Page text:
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Median sternotomy approach for the repair of esophageal atresia: a case report
Surgical Case Reports volume 8, Article number: 165 (2022)
Repair of esophageal atresia is usually performed through the right thoracic cavity. However, when the upper pouch of the esophagus and tracheoesophageal fistula (TEF) is located in the thoracic inlet and completely on the left side of trachea, it is difficult to dissect and anastomose the esophagus through the right thoracic cavity. We present a case of esophageal atresia, with the esophageal upper pouch located high and completely on the left side of trachea, successfully repaired via the median sternotomy approach.
A male neonate with a birth weight of 1766 g was prematurely delivered via cesarean section at 34 weeks of gestation. Contrast-enhanced computed tomography (CT) showed that the upper pouch of the esophagus was located at the thoracic inlet and completely on the left side of the trachea; hence, a diagnosis of esophageal atresia was made. Moreover, a TEF was connected to the trachea at the level of the lower end of the upper esophageal pouch. An aberrant right subclavian artery and persistent left superior vena cava were also detected. Esophageal dissection and anastomosis were determined to be very difficult if approached from the right thoracic cavity. Therefore, we performed median sternotomy one day after the neonate was born. The upper pouch of the esophagus and TEF were easily dissected via the median sternotomy approach. Anastomosis of the esophagus was performed, with a good visual field, to the left of the trachea. The postoperative course was uneventful.
This is the first reported case of a median sternotomy approach for esophageal atresia. This technique may be useful when a right thoracic approach is difficult, especially if the esophageal upper pouch is located completely to the left of the trachea or if it is higher than the normal position.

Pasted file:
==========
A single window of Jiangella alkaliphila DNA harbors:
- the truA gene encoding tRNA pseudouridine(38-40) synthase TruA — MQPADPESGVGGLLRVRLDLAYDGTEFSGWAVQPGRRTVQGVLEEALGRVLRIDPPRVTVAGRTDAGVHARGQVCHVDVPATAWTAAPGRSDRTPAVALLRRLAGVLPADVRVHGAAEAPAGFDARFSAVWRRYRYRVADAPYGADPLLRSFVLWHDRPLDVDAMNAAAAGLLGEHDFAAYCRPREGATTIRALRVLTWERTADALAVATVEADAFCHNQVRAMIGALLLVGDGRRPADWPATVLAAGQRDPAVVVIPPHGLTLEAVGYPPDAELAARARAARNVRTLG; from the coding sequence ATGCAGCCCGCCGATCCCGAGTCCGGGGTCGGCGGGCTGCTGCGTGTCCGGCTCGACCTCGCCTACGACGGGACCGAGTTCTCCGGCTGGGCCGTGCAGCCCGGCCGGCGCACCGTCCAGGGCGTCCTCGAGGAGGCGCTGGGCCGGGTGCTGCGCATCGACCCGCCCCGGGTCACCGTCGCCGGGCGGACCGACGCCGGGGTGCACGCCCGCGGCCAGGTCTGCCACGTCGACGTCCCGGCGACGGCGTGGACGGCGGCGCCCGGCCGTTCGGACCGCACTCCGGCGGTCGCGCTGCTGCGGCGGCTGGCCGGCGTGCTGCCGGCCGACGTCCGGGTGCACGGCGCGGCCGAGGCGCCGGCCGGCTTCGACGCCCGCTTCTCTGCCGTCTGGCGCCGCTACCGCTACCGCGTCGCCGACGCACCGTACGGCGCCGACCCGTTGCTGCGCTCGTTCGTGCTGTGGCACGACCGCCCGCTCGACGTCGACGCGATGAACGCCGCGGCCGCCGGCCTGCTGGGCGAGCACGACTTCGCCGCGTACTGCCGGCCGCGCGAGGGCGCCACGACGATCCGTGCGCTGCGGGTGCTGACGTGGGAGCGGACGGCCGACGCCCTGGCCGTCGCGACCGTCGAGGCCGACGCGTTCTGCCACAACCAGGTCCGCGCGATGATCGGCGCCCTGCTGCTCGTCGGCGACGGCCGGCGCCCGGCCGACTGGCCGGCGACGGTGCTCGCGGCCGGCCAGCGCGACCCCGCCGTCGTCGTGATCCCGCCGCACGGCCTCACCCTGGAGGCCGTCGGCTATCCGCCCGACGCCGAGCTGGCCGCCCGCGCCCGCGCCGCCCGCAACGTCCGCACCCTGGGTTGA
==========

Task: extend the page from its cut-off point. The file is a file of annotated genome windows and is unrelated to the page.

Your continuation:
Repair of esophageal atresia (Gross C) is usually performed through right-sided thoracotomy or thoracoscopy . However, left-sided thoracotomy can be indicated in the case of a right aortic arch. When the upper pouch of the esophagus is located at a high level, surgical manipulation is difficult with a thoracic approach on either the right or left side. Kemmotsu et al. reported a cervical approach in the case of an esophageal upper pouch with a tracheoesophageal fistula (TEF) located at an extremely high cervical position . However, if both the upper pouch of the esophagus and the TEF are located around the thoracic inlet, it is difficult to dissect and anastomose them via the thoracic cavity or through a cervical incision. In this report, we describe a case of esophageal atresia, with the upper pouch of the esophagus and the TEF located in the thoracic inlet completely on the left side of the trachea, which was repaired via the median sternotomy approach. To our knowledge, this is the first reported case of a median sternotomy performed for the repair of esophageal atresia.
A male neonate with a birth weight of 1766 g was delivered prematurely via cesarean section at 34 weeks of gestation because of fetal distress. The patient was intubated and placed on a ventilator owing to poor respiratory status. Attempts at passing a nasogastric tube failed, and a diagnosis of esophageal atresia (Gross type C) was made. Contrast-enhanced computed tomography (CT) was performed to confirm the location of the upper pouch of the esophagus, TEF, and blood vessels. CT revealed that the upper pouch of the esophagus was located at the thoracic inlet (at the level of the first thoracic vertebra), completely to the left of the trachea (Fig. 1a). The TEF was connected to the trachea at the level of the lower end of the upper esophageal pouch (Fig. 1b). Furthermore, an aberrant right subclavian artery and persistent left superior vena cava were detected (Fig. 1b).
A right-sided thoracotomy is the usual surgical approach in such cases; however, the upper pouch of the esophagus would have been too high and far left for dissection and anastomosis. Moreover, the right aberrant subclavian artery appeared to interfere with the manipulation of the esophagus. If approached from the left thoracic cavity, the left internal carotid artery, subclavian artery, and aortic arch would interfere with the operative field. If a cervical incision was made, the upper esophageal pouch and TEF would be hidden behind the sternum and difficult to visualize and manipulate. Therefore, a median sternotomy approach was selected.